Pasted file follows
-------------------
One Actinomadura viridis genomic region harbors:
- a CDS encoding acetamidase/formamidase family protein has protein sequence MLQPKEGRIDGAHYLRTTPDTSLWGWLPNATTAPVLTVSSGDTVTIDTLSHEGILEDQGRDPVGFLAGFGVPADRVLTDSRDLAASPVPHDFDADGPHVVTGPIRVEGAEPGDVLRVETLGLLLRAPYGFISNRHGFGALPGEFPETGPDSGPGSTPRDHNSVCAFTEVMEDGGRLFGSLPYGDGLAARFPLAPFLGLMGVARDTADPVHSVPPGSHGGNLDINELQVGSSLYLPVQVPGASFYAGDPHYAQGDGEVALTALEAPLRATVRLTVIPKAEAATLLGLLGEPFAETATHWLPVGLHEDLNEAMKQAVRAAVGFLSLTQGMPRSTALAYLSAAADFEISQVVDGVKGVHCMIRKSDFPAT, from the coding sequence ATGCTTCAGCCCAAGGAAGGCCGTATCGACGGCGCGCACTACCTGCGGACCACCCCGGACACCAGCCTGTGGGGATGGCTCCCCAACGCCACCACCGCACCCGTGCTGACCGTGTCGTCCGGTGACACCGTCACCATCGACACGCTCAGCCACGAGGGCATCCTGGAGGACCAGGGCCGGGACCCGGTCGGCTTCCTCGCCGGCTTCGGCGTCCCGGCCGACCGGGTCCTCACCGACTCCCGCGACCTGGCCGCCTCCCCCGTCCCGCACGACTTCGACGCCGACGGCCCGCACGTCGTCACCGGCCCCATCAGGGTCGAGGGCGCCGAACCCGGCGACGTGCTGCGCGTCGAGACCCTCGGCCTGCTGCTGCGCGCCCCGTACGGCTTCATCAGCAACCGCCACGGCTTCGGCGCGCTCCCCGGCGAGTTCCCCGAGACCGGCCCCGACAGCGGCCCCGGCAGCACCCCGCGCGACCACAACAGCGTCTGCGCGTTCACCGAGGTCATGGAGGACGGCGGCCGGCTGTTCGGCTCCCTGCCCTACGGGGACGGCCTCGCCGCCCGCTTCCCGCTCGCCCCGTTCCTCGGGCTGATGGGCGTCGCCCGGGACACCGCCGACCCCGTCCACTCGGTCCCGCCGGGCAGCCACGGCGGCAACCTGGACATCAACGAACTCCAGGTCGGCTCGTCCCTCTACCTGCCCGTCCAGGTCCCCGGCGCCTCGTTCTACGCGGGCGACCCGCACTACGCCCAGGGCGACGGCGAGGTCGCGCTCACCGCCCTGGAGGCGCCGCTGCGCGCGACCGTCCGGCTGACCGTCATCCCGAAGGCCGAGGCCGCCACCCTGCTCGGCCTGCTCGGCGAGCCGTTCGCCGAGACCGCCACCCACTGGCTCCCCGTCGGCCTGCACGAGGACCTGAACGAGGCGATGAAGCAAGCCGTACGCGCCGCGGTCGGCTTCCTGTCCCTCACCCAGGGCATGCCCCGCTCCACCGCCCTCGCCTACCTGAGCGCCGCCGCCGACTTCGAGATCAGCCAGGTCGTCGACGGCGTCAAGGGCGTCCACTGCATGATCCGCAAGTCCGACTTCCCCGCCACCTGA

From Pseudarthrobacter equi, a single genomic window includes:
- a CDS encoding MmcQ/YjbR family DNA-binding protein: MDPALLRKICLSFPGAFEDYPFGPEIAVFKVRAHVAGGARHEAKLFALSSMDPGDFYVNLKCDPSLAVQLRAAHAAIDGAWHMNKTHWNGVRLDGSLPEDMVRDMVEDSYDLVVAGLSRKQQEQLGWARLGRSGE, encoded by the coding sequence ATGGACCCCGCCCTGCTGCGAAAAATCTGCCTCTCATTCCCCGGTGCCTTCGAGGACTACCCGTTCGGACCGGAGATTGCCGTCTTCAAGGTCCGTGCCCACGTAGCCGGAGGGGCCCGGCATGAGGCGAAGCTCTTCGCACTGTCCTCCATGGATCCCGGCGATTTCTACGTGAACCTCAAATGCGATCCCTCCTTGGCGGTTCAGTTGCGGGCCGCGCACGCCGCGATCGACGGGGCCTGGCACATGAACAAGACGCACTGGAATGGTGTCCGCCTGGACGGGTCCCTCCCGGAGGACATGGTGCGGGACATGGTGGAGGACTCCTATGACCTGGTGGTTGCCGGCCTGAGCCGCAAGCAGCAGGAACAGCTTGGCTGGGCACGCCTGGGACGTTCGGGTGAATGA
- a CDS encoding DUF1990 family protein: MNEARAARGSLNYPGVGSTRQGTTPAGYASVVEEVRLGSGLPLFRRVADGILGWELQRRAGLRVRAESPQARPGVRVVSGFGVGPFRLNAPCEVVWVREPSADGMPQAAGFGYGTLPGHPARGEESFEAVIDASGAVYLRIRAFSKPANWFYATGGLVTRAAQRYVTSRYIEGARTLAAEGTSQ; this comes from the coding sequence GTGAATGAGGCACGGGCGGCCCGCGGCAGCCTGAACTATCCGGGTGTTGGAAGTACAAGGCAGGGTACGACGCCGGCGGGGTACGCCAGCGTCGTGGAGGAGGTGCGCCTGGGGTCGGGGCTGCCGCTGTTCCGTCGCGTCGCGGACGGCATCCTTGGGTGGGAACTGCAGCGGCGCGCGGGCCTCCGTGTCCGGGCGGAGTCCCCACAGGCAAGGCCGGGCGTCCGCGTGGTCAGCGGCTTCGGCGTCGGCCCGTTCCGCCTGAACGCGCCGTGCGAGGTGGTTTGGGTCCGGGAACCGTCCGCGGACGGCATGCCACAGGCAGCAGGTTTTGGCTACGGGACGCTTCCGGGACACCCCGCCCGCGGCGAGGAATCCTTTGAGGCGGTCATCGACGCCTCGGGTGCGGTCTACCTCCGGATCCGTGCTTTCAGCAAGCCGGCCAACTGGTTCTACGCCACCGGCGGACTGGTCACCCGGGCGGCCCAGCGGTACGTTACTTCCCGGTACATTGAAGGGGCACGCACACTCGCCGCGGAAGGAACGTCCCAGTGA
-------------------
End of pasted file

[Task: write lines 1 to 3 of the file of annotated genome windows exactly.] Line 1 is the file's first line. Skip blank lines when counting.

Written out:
One Actinomadura viridis genomic region harbors:
- a CDS encoding acetamidase/formamidase family protein has protein sequence MLQPKEGRIDGAHYLRTTPDTSLWGWLPNATTAPVLTVSSGDTVTIDTLSHEGILEDQGRDPVGFLAGFGVPADRVLTDSRDLAASPVPHDFDADGPHVVTGPIRVEGAEPGDVLRVETLGLLLRAPYGFISNRHGFGALPGEFPETGPDSGPGSTPRDHNSVCAFTEVMEDGGRLFGSLPYGDGLAARFPLAPFLGLMGVARDTADPVHSVPPGSHGGNLDINELQVGSSLYLPVQVPGASFYAGDPHYAQGDGEVALTALEAPLRATVRLTVIPKAEAATLLGLLGEPFAETATHWLPVGLHEDLNEAMKQAVRAAVGFLSLTQGMPRSTALAYLSAAADFEISQVVDGVKGVHCMIRKSDFPAT, from the coding sequence ATGCTTCAGCCCAAGGAAGGCCGTATCGACGGCGCGCACTACCTGCGGACCACCCCGGACACCAGCCTGTGGGGATGGCTCCCCAACGCCACCACCGCACCCGTGCTGACCGTGTCGTCCGGTGACACCGTCACCATCGACACGCTCAGCCACGAGGGCATCCTGGAGGACCAGGGCCGGGACCCGGTCGGCTTCCTCGCCGGCTTCGGCGTCCCGGCCGACCGGGTCCTCACCGACTCCCGCGACCTGGCCGCCTCCCCCGTCCCGCACGACTTCGACGCCGACGGCCCGCACGTCGTCACCGGCCCCATCAGGGTCGAGGGCGCCGAACCCGGCGACGTGCTGCGCGTCGAGACCCTCGGCCTGCTGCTGCGCGCCCCGTACGGCTTCATCAGCAACCGCCACGGCTTCGGCGCGCTCCCCGGCGAGTTCCCCGAGACCGGCCCCGACAGCGGCCCCGGCAGCACCCCGCGCGACCACAACAGCGTCTGCGCGTTCACCGAGGTCATGGAGGACGGCGGCCGGCTGTTCGGCTCCCTGCCCTACGGGGACGGCCTCGCCGCCCGCTTCCCGCTCGCCCCGTTCCTCGGGCTGATGGGCGTCGCCCGGGACACCGCCGACCCCGTCCACTCGGTCCCGCCGGGCAGCCACGGCGGCAACCTGGACATCAACGAACTCCAGGTCGGCTCGTCCCTCTACCTGCCCGTCCAGGTCCCCGGCGCCTCGTTCTACGCGGGCGACCCGCACTACGCCCAGGGCGACGGCGAGGTCGCGCTCACCGCCCTGGAGGCGCCGCTGCGCGCGACCGTCCGGCTGACCGTCATCCCGAAGGCCGAGGCCGCCACCCTGCTCGGCCTGCTCGGCGAGCCGTTCGCCGAGACCGCCACCCACTGGCTCCCCGTCGGCCTGCACGAGGACCTGAACGAGGCGATGAAGCAAGCCGTACGCGCCGCGGTCGGCTTCCTGTCCCTCACCCAGGGCATGCCCCGCTCCACCGCCCTCGCCTACCTGAGCGCCGCCGCCGACTTCGAGATCAGCCAGGTCGTCGACGGCGTCAAGGGCGTCCACTGCATGATCCGCAAGTCCGACTTCCCCGCCACCTGA

From Pseudarthrobacter equi, a single genomic window includes: